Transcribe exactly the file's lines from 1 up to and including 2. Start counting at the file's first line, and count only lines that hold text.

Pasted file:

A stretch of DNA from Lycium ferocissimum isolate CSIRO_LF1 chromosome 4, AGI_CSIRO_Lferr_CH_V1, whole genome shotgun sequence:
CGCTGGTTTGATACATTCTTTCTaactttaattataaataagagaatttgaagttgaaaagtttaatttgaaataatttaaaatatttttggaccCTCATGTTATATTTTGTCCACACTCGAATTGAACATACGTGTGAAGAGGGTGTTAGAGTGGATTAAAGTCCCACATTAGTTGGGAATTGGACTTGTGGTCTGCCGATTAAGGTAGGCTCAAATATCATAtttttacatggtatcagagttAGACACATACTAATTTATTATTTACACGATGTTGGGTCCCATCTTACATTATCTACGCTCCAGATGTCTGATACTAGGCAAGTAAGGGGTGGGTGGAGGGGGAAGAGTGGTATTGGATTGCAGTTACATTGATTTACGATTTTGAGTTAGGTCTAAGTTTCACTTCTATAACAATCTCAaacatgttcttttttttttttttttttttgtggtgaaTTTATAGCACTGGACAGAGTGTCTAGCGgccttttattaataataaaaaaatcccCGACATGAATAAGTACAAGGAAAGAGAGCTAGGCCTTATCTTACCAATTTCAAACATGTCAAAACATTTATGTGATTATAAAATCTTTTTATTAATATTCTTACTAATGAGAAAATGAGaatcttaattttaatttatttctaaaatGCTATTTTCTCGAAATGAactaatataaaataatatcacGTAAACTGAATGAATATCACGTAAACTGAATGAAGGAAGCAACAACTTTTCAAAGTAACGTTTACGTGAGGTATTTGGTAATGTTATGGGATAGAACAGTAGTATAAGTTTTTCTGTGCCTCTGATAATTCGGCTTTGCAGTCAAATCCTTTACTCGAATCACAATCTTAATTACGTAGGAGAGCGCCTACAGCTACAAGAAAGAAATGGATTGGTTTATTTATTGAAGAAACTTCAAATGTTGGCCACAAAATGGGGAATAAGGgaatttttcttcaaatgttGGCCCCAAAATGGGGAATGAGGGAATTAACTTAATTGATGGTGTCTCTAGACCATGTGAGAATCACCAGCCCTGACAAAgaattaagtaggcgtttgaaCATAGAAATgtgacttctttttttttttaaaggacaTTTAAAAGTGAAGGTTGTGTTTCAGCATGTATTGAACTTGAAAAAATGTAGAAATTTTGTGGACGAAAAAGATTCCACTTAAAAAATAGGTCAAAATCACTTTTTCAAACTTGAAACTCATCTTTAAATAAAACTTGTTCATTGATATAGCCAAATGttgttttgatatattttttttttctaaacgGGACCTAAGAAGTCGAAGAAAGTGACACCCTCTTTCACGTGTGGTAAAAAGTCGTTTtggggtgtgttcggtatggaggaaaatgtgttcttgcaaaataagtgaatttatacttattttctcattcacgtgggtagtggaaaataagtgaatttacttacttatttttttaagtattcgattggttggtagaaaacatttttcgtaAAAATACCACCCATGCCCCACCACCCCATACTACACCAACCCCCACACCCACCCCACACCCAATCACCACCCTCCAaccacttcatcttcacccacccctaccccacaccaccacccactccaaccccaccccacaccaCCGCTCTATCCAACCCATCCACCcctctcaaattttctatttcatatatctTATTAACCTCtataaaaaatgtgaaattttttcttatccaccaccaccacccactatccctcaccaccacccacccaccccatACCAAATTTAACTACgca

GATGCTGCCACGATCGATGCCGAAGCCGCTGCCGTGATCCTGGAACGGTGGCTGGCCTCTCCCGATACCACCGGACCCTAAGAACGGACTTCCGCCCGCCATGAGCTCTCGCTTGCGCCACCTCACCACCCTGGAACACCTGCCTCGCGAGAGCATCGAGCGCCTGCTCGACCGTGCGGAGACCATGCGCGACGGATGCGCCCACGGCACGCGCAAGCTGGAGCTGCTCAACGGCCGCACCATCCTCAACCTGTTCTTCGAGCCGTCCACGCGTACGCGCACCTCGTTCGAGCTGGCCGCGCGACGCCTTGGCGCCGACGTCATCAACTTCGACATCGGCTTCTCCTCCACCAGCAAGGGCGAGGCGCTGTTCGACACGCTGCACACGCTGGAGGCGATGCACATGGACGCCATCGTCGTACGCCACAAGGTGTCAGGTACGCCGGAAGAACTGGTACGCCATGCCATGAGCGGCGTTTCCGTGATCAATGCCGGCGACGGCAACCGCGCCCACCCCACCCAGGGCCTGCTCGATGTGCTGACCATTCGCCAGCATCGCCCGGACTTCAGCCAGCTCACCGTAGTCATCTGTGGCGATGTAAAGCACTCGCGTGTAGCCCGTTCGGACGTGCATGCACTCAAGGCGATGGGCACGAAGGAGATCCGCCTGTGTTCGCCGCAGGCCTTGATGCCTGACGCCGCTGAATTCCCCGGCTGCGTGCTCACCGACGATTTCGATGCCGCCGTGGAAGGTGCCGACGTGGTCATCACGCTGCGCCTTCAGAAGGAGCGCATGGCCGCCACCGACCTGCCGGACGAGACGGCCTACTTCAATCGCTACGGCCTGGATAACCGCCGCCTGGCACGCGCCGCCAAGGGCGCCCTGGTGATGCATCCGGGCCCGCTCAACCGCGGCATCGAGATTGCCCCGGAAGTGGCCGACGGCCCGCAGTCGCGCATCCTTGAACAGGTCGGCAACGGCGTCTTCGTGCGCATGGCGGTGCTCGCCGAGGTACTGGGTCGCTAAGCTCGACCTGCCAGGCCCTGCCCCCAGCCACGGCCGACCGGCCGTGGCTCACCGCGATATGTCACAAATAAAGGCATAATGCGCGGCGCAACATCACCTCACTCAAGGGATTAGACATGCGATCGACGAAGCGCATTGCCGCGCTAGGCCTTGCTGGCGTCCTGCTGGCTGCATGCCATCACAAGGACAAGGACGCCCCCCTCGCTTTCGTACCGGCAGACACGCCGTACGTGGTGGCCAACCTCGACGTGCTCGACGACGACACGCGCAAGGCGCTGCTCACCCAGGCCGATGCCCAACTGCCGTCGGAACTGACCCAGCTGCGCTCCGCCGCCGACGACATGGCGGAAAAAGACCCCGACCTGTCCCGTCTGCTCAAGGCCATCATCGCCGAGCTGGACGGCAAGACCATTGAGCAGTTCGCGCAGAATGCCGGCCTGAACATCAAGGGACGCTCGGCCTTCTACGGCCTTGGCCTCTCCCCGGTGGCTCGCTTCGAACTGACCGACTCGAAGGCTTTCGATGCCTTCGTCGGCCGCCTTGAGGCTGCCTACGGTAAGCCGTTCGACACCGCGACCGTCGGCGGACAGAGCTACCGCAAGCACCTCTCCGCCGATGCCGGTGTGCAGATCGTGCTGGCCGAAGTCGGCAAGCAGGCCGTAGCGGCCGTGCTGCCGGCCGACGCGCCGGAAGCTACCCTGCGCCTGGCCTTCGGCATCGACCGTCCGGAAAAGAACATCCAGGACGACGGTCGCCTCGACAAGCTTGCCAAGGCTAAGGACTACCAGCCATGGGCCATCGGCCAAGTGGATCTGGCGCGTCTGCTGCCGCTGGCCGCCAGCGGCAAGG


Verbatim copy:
A stretch of DNA from Lycium ferocissimum isolate CSIRO_LF1 chromosome 4, AGI_CSIRO_Lferr_CH_V1, whole genome shotgun sequence:
CGCTGGTTTGATACATTCTTTCTaactttaattataaataagagaatttgaagttgaaaagtttaatttgaaataatttaaaatatttttggaccCTCATGTTATATTTTGTCCACACTCGAATTGAACATACGTGTGAAGAGGGTGTTAGAGTGGATTAAAGTCCCACATTAGTTGGGAATTGGACTTGTGGTCTGCCGATTAAGGTAGGCTCAAATATCATAtttttacatggtatcagagttAGACACATACTAATTTATTATTTACACGATGTTGGGTCCCATCTTACATTATCTACGCTCCAGATGTCTGATACTAGGCAAGTAAGGGGTGGGTGGAGGGGGAAGAGTGGTATTGGATTGCAGTTACATTGATTTACGATTTTGAGTTAGGTCTAAGTTTCACTTCTATAACAATCTCAaacatgttcttttttttttttttttttttgtggtgaaTTTATAGCACTGGACAGAGTGTCTAGCGgccttttattaataataaaaaaatcccCGACATGAATAAGTACAAGGAAAGAGAGCTAGGCCTTATCTTACCAATTTCAAACATGTCAAAACATTTATGTGATTATAAAATCTTTTTATTAATATTCTTACTAATGAGAAAATGAGaatcttaattttaatttatttctaaaatGCTATTTTCTCGAAATGAactaatataaaataatatcacGTAAACTGAATGAATATCACGTAAACTGAATGAAGGAAGCAACAACTTTTCAAAGTAACGTTTACGTGAGGTATTTGGTAATGTTATGGGATAGAACAGTAGTATAAGTTTTTCTGTGCCTCTGATAATTCGGCTTTGCAGTCAAATCCTTTACTCGAATCACAATCTTAATTACGTAGGAGAGCGCCTACAGCTACAAGAAAGAAATGGATTGGTTTATTTATTGAAGAAACTTCAAATGTTGGCCACAAAATGGGGAATAAGGgaatttttcttcaaatgttGGCCCCAAAATGGGGAATGAGGGAATTAACTTAATTGATGGTGTCTCTAGACCATGTGAGAATCACCAGCCCTGACAAAgaattaagtaggcgtttgaaCATAGAAATgtgacttctttttttttttaaaggacaTTTAAAAGTGAAGGTTGTGTTTCAGCATGTATTGAACTTGAAAAAATGTAGAAATTTTGTGGACGAAAAAGATTCCACTTAAAAAATAGGTCAAAATCACTTTTTCAAACTTGAAACTCATCTTTAAATAAAACTTGTTCATTGATATAGCCAAATGttgttttgatatattttttttttctaaacgGGACCTAAGAAGTCGAAGAAAGTGACACCCTCTTTCACGTGTGGTAAAAAGTCGTTTtggggtgtgttcggtatggaggaaaatgtgttcttgcaaaataagtgaatttatacttattttctcattcacgtgggtagtggaaaataagtgaatttacttacttatttttttaagtattcgattggttggtagaaaacatttttcgtaAAAATACCACCCATGCCCCACCACCCCATACTACACCAACCCCCACACCCACCCCACACCCAATCACCACCCTCCAaccacttcatcttcacccacccctaccccacaccaccacccactccaaccccaccccacaccaCCGCTCTATCCAACCCATCCACCcctctcaaattttctatttcatatatctTATTAACCTCtataaaaaatgtgaaattttttcttatccaccaccaccacccactatccctcaccaccacccacccaccccatACCAAATTTAACTACgca